The future of dating is going to look a lot like the origin of OkCupid — why we were founded, and what we still stand for today. We have never simply connected people by their age and location. Instead, we match people on shared beliefs and values through thousands of personalized questions. Artificial intelligence has helped us continue to ensure that we always showing daters the people they would actually want to meet beyond simple attraction. And the beauty of our approach is that it can easily be adapted to users around the world. 

We’re doing that by creating personalized experiences for all our users. We understand there are cultural, political, religious and social differences in each country. That’s why we tailor our questions for daters to fit each individual local market, and currently offer localized questions in more than 30 countries around the world…and that number is continuing to grow. 

As people turn to technology to find relationships, daters are teaching our algorithms what is most important to them- no different than to how Amazon and Netflix recommend books or shows.

Algorithms need to adapt as people’s behaviors and preferences continuously change, and similar to human intelligence, our algorithm continues to learn and improve over time for each individual dater. To feed our algorithm, we ask daters to answer thousands of possible questions, on everything from climate change, to meditation, to voting in elections.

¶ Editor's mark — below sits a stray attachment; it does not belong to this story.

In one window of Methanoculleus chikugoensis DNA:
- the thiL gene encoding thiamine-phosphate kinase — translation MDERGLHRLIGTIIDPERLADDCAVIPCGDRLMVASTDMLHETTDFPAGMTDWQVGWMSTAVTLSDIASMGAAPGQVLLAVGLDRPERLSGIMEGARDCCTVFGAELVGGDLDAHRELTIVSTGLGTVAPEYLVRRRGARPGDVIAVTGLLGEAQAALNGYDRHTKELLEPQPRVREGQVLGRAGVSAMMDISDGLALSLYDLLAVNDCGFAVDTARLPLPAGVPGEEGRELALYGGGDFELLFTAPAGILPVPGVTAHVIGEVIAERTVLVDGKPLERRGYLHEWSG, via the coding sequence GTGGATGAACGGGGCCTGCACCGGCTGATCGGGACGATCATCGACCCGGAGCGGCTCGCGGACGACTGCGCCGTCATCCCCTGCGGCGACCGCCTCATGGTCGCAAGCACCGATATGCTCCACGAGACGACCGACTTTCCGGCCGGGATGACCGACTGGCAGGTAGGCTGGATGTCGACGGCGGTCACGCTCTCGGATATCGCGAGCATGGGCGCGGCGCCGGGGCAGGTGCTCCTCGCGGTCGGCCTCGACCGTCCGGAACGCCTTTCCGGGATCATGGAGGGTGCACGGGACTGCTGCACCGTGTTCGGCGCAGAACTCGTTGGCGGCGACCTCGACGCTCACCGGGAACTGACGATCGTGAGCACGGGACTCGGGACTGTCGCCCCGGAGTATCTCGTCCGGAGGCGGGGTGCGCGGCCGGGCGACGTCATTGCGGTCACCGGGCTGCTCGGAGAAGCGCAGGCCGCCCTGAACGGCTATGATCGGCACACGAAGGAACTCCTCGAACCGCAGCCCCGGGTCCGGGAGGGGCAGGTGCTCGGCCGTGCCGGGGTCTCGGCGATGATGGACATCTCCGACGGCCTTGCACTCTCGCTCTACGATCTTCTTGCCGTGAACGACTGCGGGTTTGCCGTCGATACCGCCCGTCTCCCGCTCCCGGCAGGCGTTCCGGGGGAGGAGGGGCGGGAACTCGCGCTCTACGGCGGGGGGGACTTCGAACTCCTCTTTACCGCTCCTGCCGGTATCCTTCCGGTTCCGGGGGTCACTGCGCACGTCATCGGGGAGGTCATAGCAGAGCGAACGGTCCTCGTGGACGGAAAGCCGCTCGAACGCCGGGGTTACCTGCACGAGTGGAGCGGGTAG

It’s through artificial intelligence that we have been able to help so many people find their perfect match faster. So, the future of dating will be a lot like what we have done for the past 15 years, which is better to predict human relationship compatibility. It works so well that we are the most mentioned dating app in The New York Times Wedding section. Looking ahead, we’ll continue to see AI playing a significant role in matching people on what matters to them. 

How do you create work-life balance? 

It’s important to spend your time doing what you enjoy with the company you enjoy, regardless if it’s a weekday or weekend.

If you truly enjoy the work you are doing, it should be a form of energy and joy.

I don’t think of my job as something “I have to do,” I think of it as something “I get to do.” It is so important to find satisfaction and excitement in what you choose to do in life. 

Can you share some tips on how to cultivate it in our own lives?

Set time aside that is completely dedicated to personal time, whether that is with family, friends, or simply recharging alone. Be consistent and uncompromising about those moments, because it’s so important to find what refuels you and dedicate time to that outside of work. 

I set aside time to take a break from electronics and other technologies.

We are constantly connected, and it takes an intentional force to set boundaries and focus on ourselves. I shut off all devices for one full day each week. 

What would you tell your younger self?

When we’re young and constantly surrounded by friends, it’s easy to assume those social circles will be a constant for the rest of your life. Adulthood and reality is a bit different, though. As our lives evolve and people go in different directions, maintaining those friendships becomes more challenging and takes active work. The value of these relationships, however, compounds over time, so I would tell my younger self, and every young person, to continue to invest in the relationships of your youth because they will pay dividends as you get older.